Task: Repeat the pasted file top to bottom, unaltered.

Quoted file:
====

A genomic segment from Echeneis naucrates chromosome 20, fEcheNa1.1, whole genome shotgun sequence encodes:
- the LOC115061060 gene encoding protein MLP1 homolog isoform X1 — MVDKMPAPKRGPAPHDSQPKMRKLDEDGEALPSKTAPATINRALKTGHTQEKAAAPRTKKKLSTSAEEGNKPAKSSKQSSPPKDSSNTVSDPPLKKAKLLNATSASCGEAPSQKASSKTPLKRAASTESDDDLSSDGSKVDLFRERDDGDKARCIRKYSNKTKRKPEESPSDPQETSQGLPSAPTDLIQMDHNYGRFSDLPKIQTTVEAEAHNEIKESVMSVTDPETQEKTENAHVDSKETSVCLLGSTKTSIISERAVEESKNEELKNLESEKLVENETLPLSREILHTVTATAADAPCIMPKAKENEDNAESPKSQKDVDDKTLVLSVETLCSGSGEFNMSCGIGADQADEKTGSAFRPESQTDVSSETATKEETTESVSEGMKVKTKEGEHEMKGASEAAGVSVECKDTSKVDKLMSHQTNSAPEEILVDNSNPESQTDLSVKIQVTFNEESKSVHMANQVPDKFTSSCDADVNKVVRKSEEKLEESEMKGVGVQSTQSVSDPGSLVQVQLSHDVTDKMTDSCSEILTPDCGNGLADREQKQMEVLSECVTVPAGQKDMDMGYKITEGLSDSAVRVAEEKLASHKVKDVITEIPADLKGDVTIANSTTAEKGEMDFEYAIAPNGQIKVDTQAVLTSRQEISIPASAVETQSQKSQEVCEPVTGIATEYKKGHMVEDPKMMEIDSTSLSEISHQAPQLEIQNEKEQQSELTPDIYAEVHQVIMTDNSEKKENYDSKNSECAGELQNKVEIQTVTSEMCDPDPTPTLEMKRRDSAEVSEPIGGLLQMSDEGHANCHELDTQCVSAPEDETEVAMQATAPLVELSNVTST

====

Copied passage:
A genomic segment from Echeneis naucrates chromosome 20, fEcheNa1.1, whole genome shotgun sequence encodes:
- the LOC115061060 gene encoding protein MLP1 homolog isoform X1 — MVDKMPAPKRGPAPHDSQPKMRKLDEDGEALPSKTAPATINRALKTGHTQEKAAAPRTKKKLSTSAEEGNKPAKSSKQSSPPKDSSNTVSDPPLKKAKLLNATSASCGEAPSQKASSKTPLKRAASTESDDDLSSDGSKVDLFRERDDGDKARCIRKYSNKTKRKPEESPSDPQETSQGLPSAPTDLIQMDHNYGRFSDLPKIQTTVEAEAHNEIKESVMSVTDPETQEKTENAHVDSKETSVCLLGSTKTSIISERAVEESKNEELKNLESEKLVENETLPLSREILHTVTATAADAPCIMPKAKENEDNAESPKSQKDVDDKTLVLSVETLCSGSGEFNMSCGIGADQADEKTGSAFRPESQTDVSSETATKEETTESVSEGMKVKTKEGEHEMKGASEAAGVSVECKDTSKVDKLMSHQTNSAPEEILVDNSNPESQTDLSVKIQVTFNEESKSVHMANQVPDKFTSSCDADVNKVVRKSEEKLEESEMKGVGVQSTQSVSDPGSLVQVQLSHDVTDKMTDSCSEILTPDCGNGLADREQKQMEVLSECVTVPAGQKDMDMGYKITEGLSDSAVRVAEEKLASHKVKDVITEIPADLKGDVTIANSTTAEKGEMDFEYAIAPNGQIKVDTQAVLTSRQEISIPASAVETQSQKSQEVCEPVTGIATEYKKGHMVEDPKMMEIDSTSLSEISHQAPQLEIQNEKEQQSELTPDIYAEVHQVIMTDNSEKKENYDSKNSECAGELQNKVEIQTVTSEMCDPDPTPTLEMKRRDSAEVSEPIGGLLQMSDEGHANCHELDTQCVSAPEDETEVAMQATAPLVELSNVTST